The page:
Third Of Four Parts
BY JOHN THOMPSON
This is the third in the series about alternatives to the risky school choice experiment known as SB 68. This “under the radar” bill is the latest education gamble based on the idea that the stress of high stakes testing and extreme competition can overcome the educational legacies of the stress of poverty.
With spring comes familiar smells, sights, and emotions. Daffodils bloom, children ride bikes, play basketball, and explore. Many front and back yards in my neighborhood are now filled with neighbors conversing, relaxing and working on projects with each other. The once-beleaguered Central Park neighborhood currently feels like the Oklahoma City of my youth. But today there are two huge differences – both to the better.
Nowadays, Millennials walk, push their children’s strollers, and ride bikes and skateboards, and they don’t just drive everywhere. The new urbanism is based on the principle of “Placemaking,” and young citizens seek a sense of place within their community.
Vastly more important, all of this socializing is multi-cultural. We now have the ability to extend the opportunities that accompany great neighborhoods and schools to Oklahoma City residents of all races and nationalities.
It won’t be easy to create educational equality, but the United States of America has conquered far tougher challenges.
As the New York Times Magazine’s Paul Tough explains, school “reform” came from “liberal PTSD” from losing the War on Poverty. Even though we didn’t actually lose the war against inequity, a generation of reformers decided that fighting the legacies of poverty and Jim Crow was too difficult, so they adopted a supposedly cheap and easy shortcut.
To borrow from the great education historian, Larry Cuban, they “deputized” teachers as the agents for reversing the damage done by poverty. The result was scapegoating schools and educators who weren’t able to create a quick fix for intense concentrations of generational poverty and trauma from within the four walls of the classroom.
The defeatism known as school “reform” has been brazen in playing the “race card” but it has been shockingly oblivious to the conditions faced by our poorest children of color.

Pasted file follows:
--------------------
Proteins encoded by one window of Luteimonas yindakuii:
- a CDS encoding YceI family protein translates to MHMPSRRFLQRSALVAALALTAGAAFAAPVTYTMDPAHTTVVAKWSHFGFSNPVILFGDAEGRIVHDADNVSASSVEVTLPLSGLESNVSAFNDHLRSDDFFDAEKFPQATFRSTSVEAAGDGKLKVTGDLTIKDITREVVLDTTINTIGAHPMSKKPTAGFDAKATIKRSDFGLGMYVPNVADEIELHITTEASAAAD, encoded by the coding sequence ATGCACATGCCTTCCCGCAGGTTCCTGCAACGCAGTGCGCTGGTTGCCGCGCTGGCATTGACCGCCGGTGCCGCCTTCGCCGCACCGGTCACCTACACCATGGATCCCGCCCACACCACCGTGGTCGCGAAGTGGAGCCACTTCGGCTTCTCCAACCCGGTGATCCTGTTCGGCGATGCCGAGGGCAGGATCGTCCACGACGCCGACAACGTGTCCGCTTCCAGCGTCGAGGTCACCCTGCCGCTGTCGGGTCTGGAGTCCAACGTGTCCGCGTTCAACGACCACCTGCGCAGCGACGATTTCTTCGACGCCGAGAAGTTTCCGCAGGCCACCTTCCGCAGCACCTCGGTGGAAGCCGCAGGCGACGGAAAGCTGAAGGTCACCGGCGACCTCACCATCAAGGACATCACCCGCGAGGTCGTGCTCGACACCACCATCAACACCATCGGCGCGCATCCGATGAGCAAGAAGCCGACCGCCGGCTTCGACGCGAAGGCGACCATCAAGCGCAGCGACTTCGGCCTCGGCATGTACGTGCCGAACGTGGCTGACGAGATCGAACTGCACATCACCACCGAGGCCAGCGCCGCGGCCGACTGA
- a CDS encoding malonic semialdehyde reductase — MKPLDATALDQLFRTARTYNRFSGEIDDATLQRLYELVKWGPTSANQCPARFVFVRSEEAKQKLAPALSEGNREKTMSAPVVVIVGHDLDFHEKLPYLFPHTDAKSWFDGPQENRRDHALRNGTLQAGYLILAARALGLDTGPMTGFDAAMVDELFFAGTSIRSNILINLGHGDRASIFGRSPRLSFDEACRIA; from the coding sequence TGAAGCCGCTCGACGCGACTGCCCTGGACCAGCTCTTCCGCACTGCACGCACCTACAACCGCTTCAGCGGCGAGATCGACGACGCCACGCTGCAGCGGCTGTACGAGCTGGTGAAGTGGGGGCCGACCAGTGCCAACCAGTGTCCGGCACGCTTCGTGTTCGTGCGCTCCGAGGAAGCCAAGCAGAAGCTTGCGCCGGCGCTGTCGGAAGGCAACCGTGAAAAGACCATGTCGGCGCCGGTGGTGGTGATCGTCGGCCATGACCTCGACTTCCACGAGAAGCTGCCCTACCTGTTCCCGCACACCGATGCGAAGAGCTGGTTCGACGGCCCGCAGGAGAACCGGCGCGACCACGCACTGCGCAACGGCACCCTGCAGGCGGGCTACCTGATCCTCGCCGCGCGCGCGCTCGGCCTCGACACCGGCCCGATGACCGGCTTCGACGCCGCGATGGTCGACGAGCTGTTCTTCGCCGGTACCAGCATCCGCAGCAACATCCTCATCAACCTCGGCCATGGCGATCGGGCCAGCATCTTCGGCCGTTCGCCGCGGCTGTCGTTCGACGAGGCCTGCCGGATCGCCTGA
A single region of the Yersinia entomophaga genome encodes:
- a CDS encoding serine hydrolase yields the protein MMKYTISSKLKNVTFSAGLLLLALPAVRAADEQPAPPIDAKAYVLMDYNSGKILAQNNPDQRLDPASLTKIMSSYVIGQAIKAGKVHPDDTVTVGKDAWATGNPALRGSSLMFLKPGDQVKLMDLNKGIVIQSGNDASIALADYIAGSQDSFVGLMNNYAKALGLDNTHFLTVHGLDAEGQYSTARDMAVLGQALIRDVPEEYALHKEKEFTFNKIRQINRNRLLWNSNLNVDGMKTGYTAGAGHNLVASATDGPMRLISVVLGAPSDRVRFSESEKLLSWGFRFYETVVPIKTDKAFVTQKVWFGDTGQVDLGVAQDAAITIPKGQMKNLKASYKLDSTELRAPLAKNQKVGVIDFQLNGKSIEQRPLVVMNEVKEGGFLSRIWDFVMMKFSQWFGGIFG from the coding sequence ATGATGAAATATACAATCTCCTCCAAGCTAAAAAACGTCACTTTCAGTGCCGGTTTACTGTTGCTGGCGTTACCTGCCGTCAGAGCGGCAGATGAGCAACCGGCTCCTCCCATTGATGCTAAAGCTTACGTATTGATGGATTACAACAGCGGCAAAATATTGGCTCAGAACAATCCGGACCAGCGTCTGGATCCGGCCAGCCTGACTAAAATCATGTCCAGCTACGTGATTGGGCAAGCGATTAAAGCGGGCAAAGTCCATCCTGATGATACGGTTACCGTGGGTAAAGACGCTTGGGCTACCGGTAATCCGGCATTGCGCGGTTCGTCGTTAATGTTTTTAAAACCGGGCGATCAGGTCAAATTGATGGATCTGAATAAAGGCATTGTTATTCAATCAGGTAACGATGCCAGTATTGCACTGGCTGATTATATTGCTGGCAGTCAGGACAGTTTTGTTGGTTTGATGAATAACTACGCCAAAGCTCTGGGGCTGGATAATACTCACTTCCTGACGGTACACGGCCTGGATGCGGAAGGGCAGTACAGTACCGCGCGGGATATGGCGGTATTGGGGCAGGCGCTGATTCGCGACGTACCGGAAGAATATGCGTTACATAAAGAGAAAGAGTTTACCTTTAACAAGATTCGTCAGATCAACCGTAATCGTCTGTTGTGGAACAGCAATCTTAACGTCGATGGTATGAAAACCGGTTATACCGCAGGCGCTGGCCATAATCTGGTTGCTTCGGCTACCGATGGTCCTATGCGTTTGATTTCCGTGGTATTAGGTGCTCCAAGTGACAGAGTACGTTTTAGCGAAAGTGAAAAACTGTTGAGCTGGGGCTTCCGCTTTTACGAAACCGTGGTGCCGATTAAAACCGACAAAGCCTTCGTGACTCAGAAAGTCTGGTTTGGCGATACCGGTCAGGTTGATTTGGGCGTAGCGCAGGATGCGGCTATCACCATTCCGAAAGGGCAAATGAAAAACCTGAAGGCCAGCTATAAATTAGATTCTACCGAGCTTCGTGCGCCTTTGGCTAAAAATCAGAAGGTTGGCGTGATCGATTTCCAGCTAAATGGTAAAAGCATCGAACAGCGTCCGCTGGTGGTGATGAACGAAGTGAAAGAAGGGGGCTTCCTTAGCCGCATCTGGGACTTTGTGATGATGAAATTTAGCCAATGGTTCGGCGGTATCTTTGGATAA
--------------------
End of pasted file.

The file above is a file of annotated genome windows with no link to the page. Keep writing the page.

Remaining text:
Moreover, it has been irresponsibly cavalier about the damage done by segregation. Since the U.S. Supreme Court has killed efforts to integrate schools based on race, reformers have ignored the damage done by sorting children by race and class. In fact, the market-driven reform movement has actually increased segregation.
While I must stress that reformers did not mean to do so, and they sincerely sought to help children, the unintended effect of competition-driven reform has been “neo-Plessyism.”
The answer to the “Big Sort,” or the self-segregation of contemporary America, is not the corporate reform policies of test, sort, reward, and punish. An overwhelming body of education research points to high-quality early education, full-service community schools, and socio-economic integration as the most effective school improvements.
The next post will address the potential for early education and full-service community schools to improve the quality of life of all of Oklahoma City, not just the performance of our schools.
This post makes two points about common sense steps that would greatly increase the quality of education provided by the OKCPS to all students. The same two points would produce just as great of a bang for the buck in terms the Oklahoma City economy.
Ask the young professionals who are moving to Oklahoma City what they want. Few desire a return to the artificial homogeneity produced by Jim Crow and suburban flight. Like almost everyone else, they are embarrassed by overt racism, such as the disgraceful behavior of the University of Oklahoma SAE fraternity. They are also savvy enough about the global economy to understand why such displays of prejudice are bad for a city’s business climate.
Millennials, perhaps even more than other generations, would love to send their children to socio-economically [and racially] diverse schools. If Oklahoma City and the OKCPS made a top priority out of schools where children of all races, cultures, and economic classes would learn together, this would be a no-brainer of a win-win strategy. Build socio-economically diverse schools, and 21st Century Oklahomans will come to them.
Second, let’s ask a deeper question about why Oklahoma City’s “A” schools are great; after all, patrons could have chosen equally great instruction in the top suburban schools. One outstanding magnet high school has a low-income rate of 87% and one equally high-ranked charter high school is 82% low-income.
All of the rest of the “A” grade high schools have socio-economic diversity. All of the non-charters are “no majority” schools, meaning different races interact with each other, at school at least, with no one demographic group being seen as a “minority” in a school with a definable majority.
Even at the height of our 1960s anti-integration shame, the best in Oklahoma City was displayed when the Wildewood Neighborhood posted the sign: “Color Us Together.”
What if Oklahoma City repudiated competition-driven school policies where some children can win but only if others lose? What if we respond Superintendent Rob Neu’s challenge and commit ourselves to wrapping our arms around all children?
A fourth post will explain why such a strategy would be good for business, as well as for our souls.
– Dr. John Thompson, an education writer whose essays appear regularly at The Huffington Post, currently is working on a book about his experiences teaching for two decades in the inner city of OKC. He has a doctorate from Rutgers University and is the author of Closing the Frontier: Radical Responses in Oklahoma Politics.